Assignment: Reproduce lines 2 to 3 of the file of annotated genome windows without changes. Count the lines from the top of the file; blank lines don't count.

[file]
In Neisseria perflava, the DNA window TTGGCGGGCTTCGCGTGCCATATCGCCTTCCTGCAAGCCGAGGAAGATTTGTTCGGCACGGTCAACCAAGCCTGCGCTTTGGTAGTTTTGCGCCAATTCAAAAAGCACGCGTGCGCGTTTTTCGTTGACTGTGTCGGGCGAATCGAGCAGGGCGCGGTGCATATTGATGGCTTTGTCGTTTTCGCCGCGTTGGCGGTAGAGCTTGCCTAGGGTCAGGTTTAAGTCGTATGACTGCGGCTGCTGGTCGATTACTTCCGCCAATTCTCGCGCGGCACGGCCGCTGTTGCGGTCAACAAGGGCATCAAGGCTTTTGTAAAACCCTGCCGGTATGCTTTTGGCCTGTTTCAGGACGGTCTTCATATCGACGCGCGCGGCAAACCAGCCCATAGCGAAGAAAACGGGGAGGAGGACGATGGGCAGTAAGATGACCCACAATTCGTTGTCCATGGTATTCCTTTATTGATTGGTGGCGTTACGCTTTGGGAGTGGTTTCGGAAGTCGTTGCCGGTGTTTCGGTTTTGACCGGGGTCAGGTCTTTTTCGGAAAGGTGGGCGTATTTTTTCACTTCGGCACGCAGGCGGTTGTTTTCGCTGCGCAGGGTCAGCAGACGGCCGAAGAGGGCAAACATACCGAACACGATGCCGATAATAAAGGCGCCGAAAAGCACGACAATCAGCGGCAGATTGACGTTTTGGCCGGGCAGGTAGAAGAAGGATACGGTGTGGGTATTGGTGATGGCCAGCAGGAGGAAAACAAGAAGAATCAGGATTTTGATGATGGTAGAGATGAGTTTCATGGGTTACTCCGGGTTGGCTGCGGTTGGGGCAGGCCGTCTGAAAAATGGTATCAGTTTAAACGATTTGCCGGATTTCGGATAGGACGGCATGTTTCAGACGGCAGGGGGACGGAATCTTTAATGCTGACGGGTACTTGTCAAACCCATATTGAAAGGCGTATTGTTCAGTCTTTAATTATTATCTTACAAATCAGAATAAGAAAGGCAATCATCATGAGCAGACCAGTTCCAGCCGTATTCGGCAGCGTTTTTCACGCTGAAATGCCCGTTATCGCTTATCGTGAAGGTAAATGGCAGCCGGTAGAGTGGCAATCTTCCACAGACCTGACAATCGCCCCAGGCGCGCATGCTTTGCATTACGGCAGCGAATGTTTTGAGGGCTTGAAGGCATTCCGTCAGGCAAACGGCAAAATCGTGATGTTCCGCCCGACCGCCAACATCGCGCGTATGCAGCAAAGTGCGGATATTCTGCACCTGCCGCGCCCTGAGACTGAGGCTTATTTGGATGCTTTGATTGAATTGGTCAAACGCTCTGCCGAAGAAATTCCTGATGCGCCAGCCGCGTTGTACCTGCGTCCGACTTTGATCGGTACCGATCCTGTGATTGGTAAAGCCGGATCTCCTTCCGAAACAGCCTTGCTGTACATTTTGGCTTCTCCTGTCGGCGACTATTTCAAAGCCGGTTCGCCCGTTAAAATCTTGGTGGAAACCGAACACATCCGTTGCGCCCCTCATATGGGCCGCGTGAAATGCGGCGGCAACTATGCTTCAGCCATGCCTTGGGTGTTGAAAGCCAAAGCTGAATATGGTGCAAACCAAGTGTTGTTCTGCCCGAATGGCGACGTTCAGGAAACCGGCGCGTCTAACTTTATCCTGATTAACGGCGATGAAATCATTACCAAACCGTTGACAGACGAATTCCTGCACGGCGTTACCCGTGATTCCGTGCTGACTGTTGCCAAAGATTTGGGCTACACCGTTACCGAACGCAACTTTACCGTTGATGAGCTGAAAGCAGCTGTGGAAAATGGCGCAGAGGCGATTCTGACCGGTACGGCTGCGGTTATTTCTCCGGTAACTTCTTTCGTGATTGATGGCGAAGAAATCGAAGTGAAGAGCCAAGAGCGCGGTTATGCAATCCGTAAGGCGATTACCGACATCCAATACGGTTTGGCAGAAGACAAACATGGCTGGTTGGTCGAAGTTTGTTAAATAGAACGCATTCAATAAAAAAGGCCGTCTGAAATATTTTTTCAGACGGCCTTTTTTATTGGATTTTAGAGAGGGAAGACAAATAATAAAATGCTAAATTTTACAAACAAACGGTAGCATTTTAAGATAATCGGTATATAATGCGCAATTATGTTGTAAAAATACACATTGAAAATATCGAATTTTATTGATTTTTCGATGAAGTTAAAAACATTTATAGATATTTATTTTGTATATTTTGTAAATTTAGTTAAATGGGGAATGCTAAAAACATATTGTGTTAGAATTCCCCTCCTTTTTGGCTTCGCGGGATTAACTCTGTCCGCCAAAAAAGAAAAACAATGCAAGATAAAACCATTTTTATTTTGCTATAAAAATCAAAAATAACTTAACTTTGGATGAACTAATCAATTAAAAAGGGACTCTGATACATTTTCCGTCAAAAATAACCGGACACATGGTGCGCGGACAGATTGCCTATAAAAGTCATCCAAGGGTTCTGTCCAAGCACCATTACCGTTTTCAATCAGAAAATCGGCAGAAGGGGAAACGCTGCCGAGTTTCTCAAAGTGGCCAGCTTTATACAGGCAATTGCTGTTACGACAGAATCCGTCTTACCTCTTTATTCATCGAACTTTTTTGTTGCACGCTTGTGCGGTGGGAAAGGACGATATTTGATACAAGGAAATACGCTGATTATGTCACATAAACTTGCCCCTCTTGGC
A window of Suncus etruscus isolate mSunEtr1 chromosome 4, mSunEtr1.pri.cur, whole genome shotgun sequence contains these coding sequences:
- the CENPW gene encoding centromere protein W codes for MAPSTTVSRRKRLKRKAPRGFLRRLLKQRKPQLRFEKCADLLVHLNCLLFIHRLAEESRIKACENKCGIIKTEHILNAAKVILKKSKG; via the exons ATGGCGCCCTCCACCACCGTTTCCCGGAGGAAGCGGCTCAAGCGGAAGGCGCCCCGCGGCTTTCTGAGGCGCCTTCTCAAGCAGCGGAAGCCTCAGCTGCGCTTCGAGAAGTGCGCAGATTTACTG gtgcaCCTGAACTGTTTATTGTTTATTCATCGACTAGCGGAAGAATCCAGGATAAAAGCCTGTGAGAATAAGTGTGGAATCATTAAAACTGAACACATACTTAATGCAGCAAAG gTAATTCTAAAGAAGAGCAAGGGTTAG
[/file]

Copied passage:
A window of Suncus etruscus isolate mSunEtr1 chromosome 4, mSunEtr1.pri.cur, whole genome shotgun sequence contains these coding sequences:
- the CENPW gene encoding centromere protein W codes for MAPSTTVSRRKRLKRKAPRGFLRRLLKQRKPQLRFEKCADLLVHLNCLLFIHRLAEESRIKACENKCGIIKTEHILNAAKVILKKSKG; via the exons ATGGCGCCCTCCACCACCGTTTCCCGGAGGAAGCGGCTCAAGCGGAAGGCGCCCCGCGGCTTTCTGAGGCGCCTTCTCAAGCAGCGGAAGCCTCAGCTGCGCTTCGAGAAGTGCGCAGATTTACTG gtgcaCCTGAACTGTTTATTGTTTATTCATCGACTAGCGGAAGAATCCAGGATAAAAGCCTGTGAGAATAAGTGTGGAATCATTAAAACTGAACACATACTTAATGCAGCAAAG gTAATTCTAAAGAAGAGCAAGGGTTAG